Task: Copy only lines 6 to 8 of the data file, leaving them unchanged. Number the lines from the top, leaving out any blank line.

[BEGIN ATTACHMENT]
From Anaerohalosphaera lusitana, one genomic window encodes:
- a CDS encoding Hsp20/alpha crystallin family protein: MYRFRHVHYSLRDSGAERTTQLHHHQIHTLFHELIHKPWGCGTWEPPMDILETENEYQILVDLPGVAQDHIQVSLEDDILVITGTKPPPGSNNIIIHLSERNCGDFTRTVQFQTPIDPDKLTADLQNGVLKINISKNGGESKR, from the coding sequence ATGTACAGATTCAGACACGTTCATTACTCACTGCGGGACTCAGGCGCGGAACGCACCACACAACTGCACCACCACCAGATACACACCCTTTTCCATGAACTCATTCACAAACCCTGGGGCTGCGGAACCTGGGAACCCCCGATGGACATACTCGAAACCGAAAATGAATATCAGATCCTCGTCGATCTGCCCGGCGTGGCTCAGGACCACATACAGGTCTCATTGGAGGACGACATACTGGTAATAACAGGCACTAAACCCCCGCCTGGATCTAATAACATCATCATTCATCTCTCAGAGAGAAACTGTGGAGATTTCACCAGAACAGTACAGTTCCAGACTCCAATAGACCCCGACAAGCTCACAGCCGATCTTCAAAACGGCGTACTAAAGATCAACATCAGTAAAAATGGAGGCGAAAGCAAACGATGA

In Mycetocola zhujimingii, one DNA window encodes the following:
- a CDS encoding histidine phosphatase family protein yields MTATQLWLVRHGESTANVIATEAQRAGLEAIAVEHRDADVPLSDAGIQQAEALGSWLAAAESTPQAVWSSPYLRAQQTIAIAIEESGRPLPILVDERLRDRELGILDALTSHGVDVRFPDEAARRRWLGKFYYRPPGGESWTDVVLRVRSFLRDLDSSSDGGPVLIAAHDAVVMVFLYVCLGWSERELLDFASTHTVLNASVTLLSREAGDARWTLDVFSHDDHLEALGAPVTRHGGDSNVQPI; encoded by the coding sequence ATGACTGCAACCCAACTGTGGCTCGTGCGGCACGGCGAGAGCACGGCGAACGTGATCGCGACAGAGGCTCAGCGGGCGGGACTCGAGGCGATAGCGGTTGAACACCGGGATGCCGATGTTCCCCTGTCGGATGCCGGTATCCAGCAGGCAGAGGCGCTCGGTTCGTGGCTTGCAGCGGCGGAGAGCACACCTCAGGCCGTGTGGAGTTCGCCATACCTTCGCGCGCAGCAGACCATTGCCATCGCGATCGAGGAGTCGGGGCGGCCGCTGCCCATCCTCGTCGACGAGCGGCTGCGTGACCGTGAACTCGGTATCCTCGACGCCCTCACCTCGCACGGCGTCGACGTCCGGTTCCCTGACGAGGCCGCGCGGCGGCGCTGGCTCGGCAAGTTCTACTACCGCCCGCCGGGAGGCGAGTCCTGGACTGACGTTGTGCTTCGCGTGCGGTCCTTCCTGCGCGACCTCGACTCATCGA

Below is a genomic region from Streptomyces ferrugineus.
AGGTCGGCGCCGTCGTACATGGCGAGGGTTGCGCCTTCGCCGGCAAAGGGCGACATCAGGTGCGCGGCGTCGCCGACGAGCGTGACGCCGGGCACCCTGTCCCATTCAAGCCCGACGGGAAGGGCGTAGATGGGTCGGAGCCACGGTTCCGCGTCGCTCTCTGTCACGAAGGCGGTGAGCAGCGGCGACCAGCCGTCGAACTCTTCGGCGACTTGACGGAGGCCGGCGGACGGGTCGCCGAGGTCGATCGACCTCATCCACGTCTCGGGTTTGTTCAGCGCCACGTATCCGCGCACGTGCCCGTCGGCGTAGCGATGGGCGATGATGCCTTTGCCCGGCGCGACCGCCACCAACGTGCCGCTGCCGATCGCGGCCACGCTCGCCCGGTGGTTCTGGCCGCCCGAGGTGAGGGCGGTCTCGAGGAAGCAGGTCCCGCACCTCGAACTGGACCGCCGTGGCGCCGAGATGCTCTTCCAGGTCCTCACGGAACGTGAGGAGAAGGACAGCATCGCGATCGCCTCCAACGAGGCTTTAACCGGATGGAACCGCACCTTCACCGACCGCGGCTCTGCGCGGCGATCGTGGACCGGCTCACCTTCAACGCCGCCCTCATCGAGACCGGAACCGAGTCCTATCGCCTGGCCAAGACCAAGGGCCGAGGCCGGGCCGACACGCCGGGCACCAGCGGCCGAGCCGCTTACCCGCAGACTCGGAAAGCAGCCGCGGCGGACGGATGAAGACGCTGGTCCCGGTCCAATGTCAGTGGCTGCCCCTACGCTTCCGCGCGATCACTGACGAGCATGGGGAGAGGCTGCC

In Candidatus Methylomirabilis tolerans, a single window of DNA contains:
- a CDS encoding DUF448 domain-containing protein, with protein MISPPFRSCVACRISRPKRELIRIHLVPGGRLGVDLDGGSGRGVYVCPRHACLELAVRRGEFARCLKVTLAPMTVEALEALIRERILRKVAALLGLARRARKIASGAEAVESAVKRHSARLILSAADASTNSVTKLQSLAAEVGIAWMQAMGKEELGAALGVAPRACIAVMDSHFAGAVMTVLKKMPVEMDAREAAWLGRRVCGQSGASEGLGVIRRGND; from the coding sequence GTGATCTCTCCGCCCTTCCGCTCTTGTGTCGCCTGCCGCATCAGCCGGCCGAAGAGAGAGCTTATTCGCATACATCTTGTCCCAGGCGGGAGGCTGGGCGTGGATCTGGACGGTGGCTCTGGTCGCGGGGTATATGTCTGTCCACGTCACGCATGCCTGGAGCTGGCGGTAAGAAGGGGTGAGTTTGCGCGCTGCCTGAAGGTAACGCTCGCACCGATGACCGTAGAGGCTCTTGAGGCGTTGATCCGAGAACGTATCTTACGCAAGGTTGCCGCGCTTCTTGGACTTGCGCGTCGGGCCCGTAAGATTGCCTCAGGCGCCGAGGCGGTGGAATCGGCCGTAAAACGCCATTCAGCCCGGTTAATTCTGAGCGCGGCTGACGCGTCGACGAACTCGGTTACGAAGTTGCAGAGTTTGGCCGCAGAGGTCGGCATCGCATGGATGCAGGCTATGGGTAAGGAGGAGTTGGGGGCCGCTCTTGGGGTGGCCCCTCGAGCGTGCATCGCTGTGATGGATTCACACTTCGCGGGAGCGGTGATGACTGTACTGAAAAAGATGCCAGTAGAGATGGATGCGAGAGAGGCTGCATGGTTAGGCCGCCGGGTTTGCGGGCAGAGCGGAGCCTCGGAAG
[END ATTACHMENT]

AGGTCGGCGCCGTCGTACATGGCGAGGGTTGCGCCTTCGCCGGCAAAGGGCGACATCAGGTGCGCGGCGTCGCCGACGAGCGTGACGCCGGGCACCCTGTCCCATTCAAGCCCGACGGGAAGGGCGTAGATGGGTCGGAGCCACGGTTCCGCGTCGCTCTCTGTCACGAAGGCGGTGAGCAGCGGCGACCAGCCGTCGAACTCTTCGGCGACTTGACGGAGGCCGGCGGACGGGTCGCCGAGGTCGATCGACCTCATCCACGTCTCGGGTTTGTTCAGCGCCACGTATCCGCGCACGTGCCCGTCGGCGTAGCGATGGGCGATGATGCCTTTGCCCGGCGCGACCGCCACCAACGTGCCGCTGCCGATCGCGGCCACGCTCGCCCGGTGGTTCTGGCCGCCCGAGGTGAGGGCGGTCTCGAGGAAGCAGGTCCCGCACCTCGAACTGGACCGCCGTGGCGCCGAGATGCTCTTCCAGGTCCTCACGGAACGTGAGGAGAAGGACAGCATCGCGATCGCCTCCAACGAGGCTTTAACCGGATGGAACCGCACCTTCACCGACCGCGGCTCTGCGCGGCGATCGTGGACCGGCTCACCTTCAACGCCGCCCTCATCGAGACCGGAACCGAGTCCTATCGCCTGGCCAAGACCAAGGGCCGAGGCCGGGCCGACACGCCGGGCACCAGCGGCCGAGCCGCTTACCCGCAGACTCGGAAAGCAGCCGCGGCGGACGGATGAAGACGCTGGTCCCGGTCCAATGTCAGTGGCTGCCCCTACGCTTCCGCGCGATCACTGACGAGCATGGGGAGAGGCTGCC

In Candidatus Methylomirabilis tolerans, a single window of DNA contains:
- a CDS encoding DUF448 domain-containing protein, with protein MISPPFRSCVACRISRPKRELIRIHLVPGGRLGVDLDGGSGRGVYVCPRHACLELAVRRGEFARCLKVTLAPMTVEALEALIRERILRKVAALLGLARRARKIASGAEAVESAVKRHSARLILSAADASTNSVTKLQSLAAEVGIAWMQAMGKEELGAALGVAPRACIAVMDSHFAGAVMTVLKKMPVEMDAREAAWLGRRVCGQSGASEGLGVIRRGND; from the coding sequence GTGATCTCTCCGCCCTTCCGCTCTTGTGTCGCCTGCCGCATCAGCCGGCCGAAGAGAGAGCTTATTCGCATACATCTTGTCCCAGGCGGGAGGCTGGGCGTGGATCTGGACGGTGGCTCTGGTCGCGGGGTATATGTCTGTCCACGTCACGCATGCCTGGAGCTGGCGGTAAGAAGGGGTGAGTTTGCGCGCTGCCTGAAGGTAACGCTCGCACCGATGACCGTAGAGGCTCTTGAGGCGTTGATCCGAGAACGTATCTTACGCAAGGTTGCCGCGCTTCTTGGACTTGCGCGTCGGGCCCGTAAGATTGCCTCAGGCGCCGAGGCGGTGGAATCGGCCGTAAAACGCCATTCAGCCCGGTTAATTCTGAGCGCGGCTGACGCGTCGACGAACTCGGTTACGAAGTTGCAGAGTTTGGCCGCAGAGGTCGGCATCGCATGGATGCAGGCTATGGGTAAGGAGGAGTTGGGGGCCGCTCTTGGGGTGGCCCCTCGAGCGTGCATCGCTGTGATGGATTCACACTTCGCGGGAGCGGTGATGACTGTACTGAAAAAGATGCCAGTAGAGATGGATGCGAGAGAGGCTGCATGGTTAGGCCGCCGGGTTTGCGGGCAGAGCGGAGCCTCGGAAG